Good grammar is the key to effective communication—and promotions
Stop embarrassing misspellings with this handy grammar checker app.
- Digital communication results in numerous grammar mistakes.
- Learning proper grammar makes you a better and more effective communicator.
- People with fewer grammar mistakes in their online profiles achieve higher positions and receive more promotions at work.
Let's face it: the online world has made grammar take a backseat. Yet, good grammar still matters. One report found that learning better grammar helps your attentional skills, critical thinking, and intellectual aptitude. This matters, as professionals with fewer grammar mistakes in their online profiles achieve more success in the workplace.
If you're tired of confusing "your" with "you're" or "there" with "their" and "they're," the WhiteSmoke Grammar Checker Web Plan is for you. This software, which is available in 50 languages, arms you with all of the grammar, spelling, punctuation, and style correction features you'll need to be a competent communicator. Not only does it help you avoid typos, but it also helps you identify monotony in your writing, avoid improper tense changes, and correct confusing punctuation mistakes, all through the use of Natural Language Processing (NLP) and Statistical Machine Translation (SMT) technologies.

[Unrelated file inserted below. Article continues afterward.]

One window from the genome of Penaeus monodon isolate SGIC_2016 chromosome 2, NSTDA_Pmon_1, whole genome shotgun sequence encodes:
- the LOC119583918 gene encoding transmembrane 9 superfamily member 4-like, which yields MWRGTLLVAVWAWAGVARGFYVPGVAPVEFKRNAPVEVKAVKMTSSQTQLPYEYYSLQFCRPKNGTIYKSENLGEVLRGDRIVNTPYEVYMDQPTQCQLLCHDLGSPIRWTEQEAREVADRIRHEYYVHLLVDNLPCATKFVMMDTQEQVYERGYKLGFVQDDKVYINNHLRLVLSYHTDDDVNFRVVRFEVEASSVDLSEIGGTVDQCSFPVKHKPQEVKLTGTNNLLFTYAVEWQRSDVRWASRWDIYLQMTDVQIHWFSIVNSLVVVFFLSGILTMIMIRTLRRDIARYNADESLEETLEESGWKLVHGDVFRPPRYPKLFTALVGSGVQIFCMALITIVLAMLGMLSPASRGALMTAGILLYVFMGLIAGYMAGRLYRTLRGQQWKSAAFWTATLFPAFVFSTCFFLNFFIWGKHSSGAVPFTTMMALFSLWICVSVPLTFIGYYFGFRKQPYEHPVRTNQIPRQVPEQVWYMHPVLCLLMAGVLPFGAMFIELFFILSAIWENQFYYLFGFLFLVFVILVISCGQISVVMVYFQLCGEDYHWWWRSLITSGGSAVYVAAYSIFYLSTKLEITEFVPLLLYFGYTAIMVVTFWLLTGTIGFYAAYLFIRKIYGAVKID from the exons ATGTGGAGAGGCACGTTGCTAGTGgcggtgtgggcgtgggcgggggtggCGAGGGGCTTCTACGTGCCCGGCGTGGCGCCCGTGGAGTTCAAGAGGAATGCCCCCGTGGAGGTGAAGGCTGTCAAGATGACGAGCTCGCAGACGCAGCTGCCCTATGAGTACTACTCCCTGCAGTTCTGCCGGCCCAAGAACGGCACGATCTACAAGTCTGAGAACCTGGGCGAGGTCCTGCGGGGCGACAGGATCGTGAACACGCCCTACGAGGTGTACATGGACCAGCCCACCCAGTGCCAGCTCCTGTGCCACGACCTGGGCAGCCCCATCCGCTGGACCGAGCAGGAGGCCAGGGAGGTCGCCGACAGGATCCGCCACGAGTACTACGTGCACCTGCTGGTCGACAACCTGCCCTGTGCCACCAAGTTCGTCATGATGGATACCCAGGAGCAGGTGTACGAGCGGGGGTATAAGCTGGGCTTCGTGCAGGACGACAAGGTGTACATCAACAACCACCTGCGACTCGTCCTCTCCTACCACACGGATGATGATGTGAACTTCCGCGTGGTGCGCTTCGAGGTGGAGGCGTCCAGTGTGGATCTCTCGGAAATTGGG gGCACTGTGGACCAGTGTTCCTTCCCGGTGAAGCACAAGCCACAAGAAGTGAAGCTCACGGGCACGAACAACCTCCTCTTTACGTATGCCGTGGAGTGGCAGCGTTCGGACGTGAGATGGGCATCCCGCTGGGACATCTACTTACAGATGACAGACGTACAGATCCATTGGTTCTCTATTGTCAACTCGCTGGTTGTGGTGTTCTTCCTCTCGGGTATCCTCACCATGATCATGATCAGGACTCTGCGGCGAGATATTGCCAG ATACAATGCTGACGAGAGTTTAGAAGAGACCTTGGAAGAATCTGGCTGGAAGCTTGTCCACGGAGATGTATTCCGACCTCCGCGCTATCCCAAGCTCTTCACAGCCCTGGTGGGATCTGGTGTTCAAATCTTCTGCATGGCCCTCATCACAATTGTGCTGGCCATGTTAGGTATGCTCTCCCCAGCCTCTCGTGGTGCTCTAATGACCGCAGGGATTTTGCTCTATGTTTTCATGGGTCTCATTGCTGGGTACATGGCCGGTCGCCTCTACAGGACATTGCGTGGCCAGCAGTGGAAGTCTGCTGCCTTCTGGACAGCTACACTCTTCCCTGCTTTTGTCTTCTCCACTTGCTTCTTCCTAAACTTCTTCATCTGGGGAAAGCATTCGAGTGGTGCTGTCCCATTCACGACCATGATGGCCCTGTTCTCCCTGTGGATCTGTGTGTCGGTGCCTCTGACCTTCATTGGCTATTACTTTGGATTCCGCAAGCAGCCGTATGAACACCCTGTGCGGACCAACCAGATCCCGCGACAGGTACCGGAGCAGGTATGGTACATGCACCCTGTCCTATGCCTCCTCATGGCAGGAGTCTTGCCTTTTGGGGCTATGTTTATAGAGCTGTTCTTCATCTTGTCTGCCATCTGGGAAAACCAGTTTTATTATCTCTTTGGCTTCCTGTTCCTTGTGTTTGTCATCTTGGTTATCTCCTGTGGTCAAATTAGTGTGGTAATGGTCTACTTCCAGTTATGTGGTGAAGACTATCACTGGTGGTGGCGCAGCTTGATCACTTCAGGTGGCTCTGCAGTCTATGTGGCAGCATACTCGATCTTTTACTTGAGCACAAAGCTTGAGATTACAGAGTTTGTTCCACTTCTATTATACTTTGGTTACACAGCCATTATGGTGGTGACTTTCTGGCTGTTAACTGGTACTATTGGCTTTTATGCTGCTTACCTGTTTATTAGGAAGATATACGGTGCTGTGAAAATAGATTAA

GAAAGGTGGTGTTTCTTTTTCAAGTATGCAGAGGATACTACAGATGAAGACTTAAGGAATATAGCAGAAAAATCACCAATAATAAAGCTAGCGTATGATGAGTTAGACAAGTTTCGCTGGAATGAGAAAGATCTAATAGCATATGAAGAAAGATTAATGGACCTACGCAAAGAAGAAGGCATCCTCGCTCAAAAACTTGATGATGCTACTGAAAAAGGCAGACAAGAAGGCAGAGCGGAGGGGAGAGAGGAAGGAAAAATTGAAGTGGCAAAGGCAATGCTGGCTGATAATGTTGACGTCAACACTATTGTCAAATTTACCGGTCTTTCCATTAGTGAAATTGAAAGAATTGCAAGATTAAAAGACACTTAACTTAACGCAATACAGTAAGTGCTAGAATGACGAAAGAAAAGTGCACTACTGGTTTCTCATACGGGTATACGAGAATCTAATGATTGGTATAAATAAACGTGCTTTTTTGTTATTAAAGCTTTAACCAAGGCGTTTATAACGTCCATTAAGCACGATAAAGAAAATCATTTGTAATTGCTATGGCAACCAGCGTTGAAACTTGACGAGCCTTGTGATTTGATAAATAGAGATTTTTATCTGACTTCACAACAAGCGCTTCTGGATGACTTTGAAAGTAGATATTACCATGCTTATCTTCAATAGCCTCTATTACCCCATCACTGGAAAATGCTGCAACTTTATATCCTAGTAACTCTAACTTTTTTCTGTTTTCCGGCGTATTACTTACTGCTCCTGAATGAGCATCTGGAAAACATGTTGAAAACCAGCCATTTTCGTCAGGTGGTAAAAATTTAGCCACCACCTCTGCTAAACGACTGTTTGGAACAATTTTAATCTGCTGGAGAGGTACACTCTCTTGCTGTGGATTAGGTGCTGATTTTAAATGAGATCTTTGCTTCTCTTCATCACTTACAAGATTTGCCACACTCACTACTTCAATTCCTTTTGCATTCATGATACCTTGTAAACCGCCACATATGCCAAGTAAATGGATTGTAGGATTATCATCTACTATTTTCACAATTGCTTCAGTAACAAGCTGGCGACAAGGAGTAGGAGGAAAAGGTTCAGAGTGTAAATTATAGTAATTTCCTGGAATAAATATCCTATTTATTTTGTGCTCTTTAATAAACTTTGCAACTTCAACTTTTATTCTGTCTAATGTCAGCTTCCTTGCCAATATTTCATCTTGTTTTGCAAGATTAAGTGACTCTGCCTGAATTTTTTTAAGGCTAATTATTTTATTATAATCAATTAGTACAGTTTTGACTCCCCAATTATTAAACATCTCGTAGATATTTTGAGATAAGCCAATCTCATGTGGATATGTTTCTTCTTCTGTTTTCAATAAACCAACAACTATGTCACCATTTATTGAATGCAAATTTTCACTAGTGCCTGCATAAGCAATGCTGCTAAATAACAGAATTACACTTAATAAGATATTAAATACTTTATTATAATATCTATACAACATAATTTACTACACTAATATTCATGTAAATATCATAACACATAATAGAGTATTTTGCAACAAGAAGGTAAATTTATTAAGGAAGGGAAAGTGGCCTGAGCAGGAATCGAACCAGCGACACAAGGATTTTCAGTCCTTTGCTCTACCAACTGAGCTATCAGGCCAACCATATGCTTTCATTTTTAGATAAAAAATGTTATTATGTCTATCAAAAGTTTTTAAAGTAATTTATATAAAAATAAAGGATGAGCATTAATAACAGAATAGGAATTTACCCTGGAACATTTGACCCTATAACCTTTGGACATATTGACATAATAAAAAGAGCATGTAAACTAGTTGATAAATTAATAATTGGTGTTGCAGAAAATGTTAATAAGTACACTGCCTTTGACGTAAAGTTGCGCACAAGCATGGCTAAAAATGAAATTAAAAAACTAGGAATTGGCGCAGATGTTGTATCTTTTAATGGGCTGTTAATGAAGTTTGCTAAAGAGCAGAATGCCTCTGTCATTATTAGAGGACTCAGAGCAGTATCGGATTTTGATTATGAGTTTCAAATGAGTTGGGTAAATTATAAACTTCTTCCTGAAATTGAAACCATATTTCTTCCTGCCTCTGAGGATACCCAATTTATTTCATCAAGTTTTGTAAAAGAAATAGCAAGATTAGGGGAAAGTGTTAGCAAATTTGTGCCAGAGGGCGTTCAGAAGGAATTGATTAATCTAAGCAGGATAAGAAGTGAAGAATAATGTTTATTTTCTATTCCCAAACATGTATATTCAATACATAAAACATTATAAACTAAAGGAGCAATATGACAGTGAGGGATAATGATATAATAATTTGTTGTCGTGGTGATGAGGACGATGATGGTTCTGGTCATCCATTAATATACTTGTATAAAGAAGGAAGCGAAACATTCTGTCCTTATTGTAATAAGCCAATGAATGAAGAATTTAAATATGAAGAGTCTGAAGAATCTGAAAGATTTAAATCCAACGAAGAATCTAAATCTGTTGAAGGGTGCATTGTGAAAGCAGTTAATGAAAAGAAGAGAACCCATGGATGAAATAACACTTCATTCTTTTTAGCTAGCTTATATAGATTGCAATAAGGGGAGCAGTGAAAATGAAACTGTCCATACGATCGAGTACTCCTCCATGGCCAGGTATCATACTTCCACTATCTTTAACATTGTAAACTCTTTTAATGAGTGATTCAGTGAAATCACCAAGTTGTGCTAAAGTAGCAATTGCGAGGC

The app itself has received high praise from a number of publications, including CNN and TopTenREVIEWS.
Right now you can get a five-year subscription to the WhiteSmoke Grammar Checker Web Plan for 93 percent off its list price. Secure a better writing future for just $39.99. The people you talk to and work with will thank you.
Prices subject to change.
When you buy something through a link in this article or from our shop, Big Think earns a small commission. Thank you for supporting our team's work.
What does it mean to "lead without authority"?
The planet that we are searching for is a little bit smaller and closer than we originally thought.
- Years ago, California Institute of Technology professor Konstantin Batygin was inspired to embark on a journey of discovering what lurked beyond Neptune. What he and his collaborator discovered was a strange field of debris.
- This field of debris exhibited a clustering of orbits, and something was keeping these orbits confined. The only plausible source would be the gravitational pull of an extra planet—Planet Nine.
- While Planet Nine hasn't been found directly, the pieces of the puzzle are coming together. And Batygin is confident we'll return to a nine-planet solar system within the next decade.
Inbreeding leads to a problematically small gene pool.
SMARTER FASTER trademarks owned by The Big Think, Inc. All rights reserved.